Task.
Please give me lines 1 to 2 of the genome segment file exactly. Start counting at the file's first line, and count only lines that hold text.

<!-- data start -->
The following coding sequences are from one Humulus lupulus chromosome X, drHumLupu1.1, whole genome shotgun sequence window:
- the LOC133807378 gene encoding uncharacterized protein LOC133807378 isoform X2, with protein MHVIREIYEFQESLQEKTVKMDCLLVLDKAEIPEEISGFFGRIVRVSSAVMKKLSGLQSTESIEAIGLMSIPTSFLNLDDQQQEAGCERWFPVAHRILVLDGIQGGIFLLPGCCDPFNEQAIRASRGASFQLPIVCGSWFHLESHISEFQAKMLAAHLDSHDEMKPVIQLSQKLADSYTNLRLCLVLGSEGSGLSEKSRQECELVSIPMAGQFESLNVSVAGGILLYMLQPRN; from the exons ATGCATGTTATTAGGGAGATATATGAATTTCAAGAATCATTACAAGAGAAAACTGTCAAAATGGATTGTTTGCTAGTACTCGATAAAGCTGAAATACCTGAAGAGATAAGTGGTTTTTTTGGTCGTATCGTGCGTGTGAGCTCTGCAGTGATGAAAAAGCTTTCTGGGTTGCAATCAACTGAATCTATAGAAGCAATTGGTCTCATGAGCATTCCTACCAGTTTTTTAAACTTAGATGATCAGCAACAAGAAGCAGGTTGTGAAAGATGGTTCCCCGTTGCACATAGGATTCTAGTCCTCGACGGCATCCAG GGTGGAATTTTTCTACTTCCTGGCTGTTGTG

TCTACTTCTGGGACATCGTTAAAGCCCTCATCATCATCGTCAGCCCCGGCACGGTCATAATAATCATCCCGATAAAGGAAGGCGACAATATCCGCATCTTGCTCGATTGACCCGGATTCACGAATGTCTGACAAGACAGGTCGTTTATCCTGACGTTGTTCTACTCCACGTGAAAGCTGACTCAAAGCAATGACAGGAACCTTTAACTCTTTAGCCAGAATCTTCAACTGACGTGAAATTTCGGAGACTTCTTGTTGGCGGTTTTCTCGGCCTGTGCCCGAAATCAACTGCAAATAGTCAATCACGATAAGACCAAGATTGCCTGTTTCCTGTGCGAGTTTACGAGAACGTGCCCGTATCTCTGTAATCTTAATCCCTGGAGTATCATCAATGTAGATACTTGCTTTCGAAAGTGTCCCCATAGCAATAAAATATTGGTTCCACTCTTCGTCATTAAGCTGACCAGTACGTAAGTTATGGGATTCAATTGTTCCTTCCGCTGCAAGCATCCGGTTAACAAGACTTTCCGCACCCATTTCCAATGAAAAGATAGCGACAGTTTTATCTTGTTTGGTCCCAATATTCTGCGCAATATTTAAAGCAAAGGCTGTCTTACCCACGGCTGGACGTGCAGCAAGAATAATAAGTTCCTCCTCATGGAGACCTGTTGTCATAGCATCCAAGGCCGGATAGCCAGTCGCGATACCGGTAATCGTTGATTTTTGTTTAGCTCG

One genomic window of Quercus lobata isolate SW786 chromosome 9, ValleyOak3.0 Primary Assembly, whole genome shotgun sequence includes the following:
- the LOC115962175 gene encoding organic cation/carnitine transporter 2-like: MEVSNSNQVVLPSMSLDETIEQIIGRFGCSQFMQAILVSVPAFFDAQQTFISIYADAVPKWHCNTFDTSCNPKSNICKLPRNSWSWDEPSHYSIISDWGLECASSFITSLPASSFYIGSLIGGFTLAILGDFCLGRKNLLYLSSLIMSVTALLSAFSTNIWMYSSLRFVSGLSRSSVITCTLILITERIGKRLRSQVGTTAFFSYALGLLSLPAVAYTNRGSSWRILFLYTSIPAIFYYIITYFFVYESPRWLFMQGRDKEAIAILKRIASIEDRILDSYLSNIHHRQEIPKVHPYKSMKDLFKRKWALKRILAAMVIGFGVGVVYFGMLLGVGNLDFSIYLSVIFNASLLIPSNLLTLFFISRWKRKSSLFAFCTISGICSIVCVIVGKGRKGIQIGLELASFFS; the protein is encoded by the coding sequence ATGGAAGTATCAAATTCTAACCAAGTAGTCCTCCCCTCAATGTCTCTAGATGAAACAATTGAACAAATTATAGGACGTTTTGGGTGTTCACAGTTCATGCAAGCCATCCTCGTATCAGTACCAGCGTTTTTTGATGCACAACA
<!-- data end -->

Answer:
The following coding sequences are from one Humulus lupulus chromosome X, drHumLupu1.1, whole genome shotgun sequence window:
- the LOC133807378 gene encoding uncharacterized protein LOC133807378 isoform X2, with protein MHVIREIYEFQESLQEKTVKMDCLLVLDKAEIPEEISGFFGRIVRVSSAVMKKLSGLQSTESIEAIGLMSIPTSFLNLDDQQQEAGCERWFPVAHRILVLDGIQGGIFLLPGCCDPFNEQAIRASRGASFQLPIVCGSWFHLESHISEFQAKMLAAHLDSHDEMKPVIQLSQKLADSYTNLRLCLVLGSEGSGLSEKSRQECELVSIPMAGQFESLNVSVAGGILLYMLQPRN; from the exons ATGCATGTTATTAGGGAGATATATGAATTTCAAGAATCATTACAAGAGAAAACTGTCAAAATGGATTGTTTGCTAGTACTCGATAAAGCTGAAATACCTGAAGAGATAAGTGGTTTTTTTGGTCGTATCGTGCGTGTGAGCTCTGCAGTGATGAAAAAGCTTTCTGGGTTGCAATCAACTGAATCTATAGAAGCAATTGGTCTCATGAGCATTCCTACCAGTTTTTTAAACTTAGATGATCAGCAACAAGAAGCAGGTTGTGAAAGATGGTTCCCCGTTGCACATAGGATTCTAGTCCTCGACGGCATCCAG GGTGGAATTTTTCTACTTCCTGGCTGTTGTG